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The relative importance of conditions in wintering and passage areas on spring arrival dates: the case of long-distance Iberian migrants

Gordo, Oscar, Sanz, Juan José
Journal für Ornithologie 2008 v.149 no.2 pp. 199-210
Ciconia ciconia, Hirundo rustica, North Atlantic Oscillation, body condition, breeding season, breeding sites, migratory birds, models, normalized difference vegetation index, phenology, spatial data, spring, survival rate, temperature, vegetation, winter, wintering grounds, Africa, Iberian Peninsula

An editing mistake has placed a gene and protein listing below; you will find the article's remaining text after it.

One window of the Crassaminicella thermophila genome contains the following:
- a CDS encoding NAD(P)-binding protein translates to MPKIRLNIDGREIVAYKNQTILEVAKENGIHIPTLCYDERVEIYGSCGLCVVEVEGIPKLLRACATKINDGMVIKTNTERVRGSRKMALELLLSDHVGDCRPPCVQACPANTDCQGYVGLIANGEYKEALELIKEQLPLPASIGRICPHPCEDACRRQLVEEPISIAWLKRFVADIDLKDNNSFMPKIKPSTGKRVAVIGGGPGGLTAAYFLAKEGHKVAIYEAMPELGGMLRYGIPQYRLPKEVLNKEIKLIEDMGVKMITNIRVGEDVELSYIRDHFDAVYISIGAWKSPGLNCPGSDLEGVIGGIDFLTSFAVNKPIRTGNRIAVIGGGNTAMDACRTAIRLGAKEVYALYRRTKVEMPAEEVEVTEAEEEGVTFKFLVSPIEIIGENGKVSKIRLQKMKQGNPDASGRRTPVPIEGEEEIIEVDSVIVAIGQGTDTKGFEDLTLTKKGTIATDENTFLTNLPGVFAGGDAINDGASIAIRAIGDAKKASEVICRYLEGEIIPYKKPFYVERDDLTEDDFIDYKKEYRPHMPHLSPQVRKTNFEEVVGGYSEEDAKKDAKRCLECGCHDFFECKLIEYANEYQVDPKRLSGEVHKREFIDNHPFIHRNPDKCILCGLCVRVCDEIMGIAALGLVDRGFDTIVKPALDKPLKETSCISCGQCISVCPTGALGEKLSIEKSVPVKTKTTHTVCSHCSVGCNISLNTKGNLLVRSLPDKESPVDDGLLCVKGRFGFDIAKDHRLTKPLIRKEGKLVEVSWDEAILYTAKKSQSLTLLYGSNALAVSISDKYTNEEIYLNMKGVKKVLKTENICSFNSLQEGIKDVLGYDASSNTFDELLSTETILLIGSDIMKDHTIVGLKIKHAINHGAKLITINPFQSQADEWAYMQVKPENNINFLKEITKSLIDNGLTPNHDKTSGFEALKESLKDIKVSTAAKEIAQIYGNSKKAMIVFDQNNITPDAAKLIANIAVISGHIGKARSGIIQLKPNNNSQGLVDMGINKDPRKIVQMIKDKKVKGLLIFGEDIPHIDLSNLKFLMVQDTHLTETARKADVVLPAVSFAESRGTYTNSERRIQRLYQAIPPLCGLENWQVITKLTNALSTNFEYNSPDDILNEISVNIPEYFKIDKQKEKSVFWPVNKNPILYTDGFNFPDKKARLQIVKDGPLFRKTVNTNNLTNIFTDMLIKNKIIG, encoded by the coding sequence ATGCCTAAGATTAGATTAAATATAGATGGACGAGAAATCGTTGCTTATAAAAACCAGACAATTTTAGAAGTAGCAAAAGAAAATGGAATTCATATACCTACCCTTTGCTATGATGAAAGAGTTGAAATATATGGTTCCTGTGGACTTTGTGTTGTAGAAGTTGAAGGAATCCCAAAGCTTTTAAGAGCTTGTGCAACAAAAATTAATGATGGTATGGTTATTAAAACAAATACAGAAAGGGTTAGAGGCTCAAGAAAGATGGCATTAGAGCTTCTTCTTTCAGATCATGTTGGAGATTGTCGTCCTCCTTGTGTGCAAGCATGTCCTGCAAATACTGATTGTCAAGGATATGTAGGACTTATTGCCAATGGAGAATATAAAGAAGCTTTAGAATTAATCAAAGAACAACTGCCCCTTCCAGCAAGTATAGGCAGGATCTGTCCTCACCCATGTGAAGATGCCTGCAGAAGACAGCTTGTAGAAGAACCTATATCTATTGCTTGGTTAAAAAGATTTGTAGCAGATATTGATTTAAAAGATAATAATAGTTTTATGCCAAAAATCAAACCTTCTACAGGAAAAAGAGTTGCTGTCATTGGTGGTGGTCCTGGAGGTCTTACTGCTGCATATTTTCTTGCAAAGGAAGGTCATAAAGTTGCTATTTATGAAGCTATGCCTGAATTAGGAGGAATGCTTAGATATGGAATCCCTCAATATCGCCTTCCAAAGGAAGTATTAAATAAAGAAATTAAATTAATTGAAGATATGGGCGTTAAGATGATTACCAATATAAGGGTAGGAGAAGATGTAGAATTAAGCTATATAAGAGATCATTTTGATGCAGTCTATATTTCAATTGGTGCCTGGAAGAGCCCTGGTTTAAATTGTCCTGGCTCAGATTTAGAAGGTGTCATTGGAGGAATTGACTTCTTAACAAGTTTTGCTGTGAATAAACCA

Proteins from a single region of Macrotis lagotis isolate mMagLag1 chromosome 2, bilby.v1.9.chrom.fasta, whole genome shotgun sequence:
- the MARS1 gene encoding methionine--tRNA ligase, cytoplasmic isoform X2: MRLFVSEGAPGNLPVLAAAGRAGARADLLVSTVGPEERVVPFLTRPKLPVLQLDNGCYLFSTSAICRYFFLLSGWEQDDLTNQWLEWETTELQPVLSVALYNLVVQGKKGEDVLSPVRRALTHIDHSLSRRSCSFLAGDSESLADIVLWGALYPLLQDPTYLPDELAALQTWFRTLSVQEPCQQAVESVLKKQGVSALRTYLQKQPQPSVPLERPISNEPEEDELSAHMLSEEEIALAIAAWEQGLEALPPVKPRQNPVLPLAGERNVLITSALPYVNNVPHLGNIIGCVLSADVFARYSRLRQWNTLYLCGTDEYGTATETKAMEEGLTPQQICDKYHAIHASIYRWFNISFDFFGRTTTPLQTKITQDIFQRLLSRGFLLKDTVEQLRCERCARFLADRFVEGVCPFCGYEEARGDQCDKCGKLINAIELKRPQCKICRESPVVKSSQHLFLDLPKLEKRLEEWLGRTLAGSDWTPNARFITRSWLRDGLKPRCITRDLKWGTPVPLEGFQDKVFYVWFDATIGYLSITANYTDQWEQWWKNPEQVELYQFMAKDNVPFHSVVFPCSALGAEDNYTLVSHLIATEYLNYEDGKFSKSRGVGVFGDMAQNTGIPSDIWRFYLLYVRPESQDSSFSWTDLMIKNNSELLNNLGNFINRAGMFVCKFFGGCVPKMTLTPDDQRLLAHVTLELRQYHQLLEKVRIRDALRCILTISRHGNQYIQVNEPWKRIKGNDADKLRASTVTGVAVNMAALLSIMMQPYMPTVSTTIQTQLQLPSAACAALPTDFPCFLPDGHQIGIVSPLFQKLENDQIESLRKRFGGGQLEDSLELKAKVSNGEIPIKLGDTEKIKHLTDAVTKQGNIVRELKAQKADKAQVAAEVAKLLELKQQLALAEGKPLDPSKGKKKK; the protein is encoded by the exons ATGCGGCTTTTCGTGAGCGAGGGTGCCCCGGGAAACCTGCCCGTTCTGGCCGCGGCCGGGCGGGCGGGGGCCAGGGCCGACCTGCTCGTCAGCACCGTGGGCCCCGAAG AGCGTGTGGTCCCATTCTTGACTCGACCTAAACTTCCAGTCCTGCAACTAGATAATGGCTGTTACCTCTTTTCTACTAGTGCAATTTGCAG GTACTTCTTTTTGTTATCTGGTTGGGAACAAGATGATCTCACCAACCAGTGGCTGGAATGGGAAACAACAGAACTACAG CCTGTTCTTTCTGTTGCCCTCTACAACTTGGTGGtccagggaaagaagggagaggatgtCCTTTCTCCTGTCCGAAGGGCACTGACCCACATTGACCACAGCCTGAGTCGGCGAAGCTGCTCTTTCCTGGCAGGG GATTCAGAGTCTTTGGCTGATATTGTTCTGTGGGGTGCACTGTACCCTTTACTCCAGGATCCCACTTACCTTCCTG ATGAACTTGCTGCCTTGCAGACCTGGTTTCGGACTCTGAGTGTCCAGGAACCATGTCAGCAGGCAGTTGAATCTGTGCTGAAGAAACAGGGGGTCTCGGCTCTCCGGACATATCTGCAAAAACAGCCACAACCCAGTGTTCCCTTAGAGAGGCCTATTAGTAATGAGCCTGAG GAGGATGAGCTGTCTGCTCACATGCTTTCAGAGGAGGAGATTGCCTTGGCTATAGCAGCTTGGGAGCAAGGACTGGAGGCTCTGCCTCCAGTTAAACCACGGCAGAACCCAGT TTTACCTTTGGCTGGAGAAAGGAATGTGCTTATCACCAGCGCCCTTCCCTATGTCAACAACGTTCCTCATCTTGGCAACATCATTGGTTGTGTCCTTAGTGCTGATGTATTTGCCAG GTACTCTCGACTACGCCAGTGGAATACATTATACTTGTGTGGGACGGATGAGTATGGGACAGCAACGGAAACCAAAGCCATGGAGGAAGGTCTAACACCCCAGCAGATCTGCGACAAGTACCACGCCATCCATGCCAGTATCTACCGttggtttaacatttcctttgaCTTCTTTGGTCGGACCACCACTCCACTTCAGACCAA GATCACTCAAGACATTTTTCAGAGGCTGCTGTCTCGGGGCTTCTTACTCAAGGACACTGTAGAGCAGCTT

Remote sensing data have been used in previous studies to assess the effects of winter ecological conditions in Africa on biological parameters recorded in bird populations during the following breeding season in Europe. Based on the results of these studies, we hypothesized that a high productivity of vegetation during the winter and, thus, high resource availability, should advance the arrival of long-distance migrants to the European breeding areas due to enhanced ecological conditions. To test this hypothesis, between 1982 and 2000 we examined the first arrival date to the Iberian Peninsula of five species (White Stork, Cuckoo, Common Swift, Barn Swallow and Nightingale) in relation to several explanatory variables: ecological conditions in their African wintering grounds and passage areas, as reflected by the normalized difference vegetation index (NDVI), temperature and precipitation in their passage areas and the winter North Atlantic Oscillation (NAO). Ecological conditions in the wintering areas were important for White Stork, Cuckoo and Barn Swallow phenology, while both NDVI in passage areas and NAO did not have an effect on any species. Migratory birds arrived earlier after winters with high vegetation productivity in Africa. Temperature in passage areas was important for the later species (i.e. Cuckoo, Common Swift and Nightingale), although in all cases the true relevance of this factor was scarce due to the poor explanatory capacity of the models. These species were recorded in the Iberian Peninsula earlier in the spring of those years with warmer temperatures in passage areas. The nexus between African NDVI and arrival phenology is hypothesized through increases in wintering survival rates and/or the faster acquisition of pre-migratory body condition and progression through sub-Saharan areas.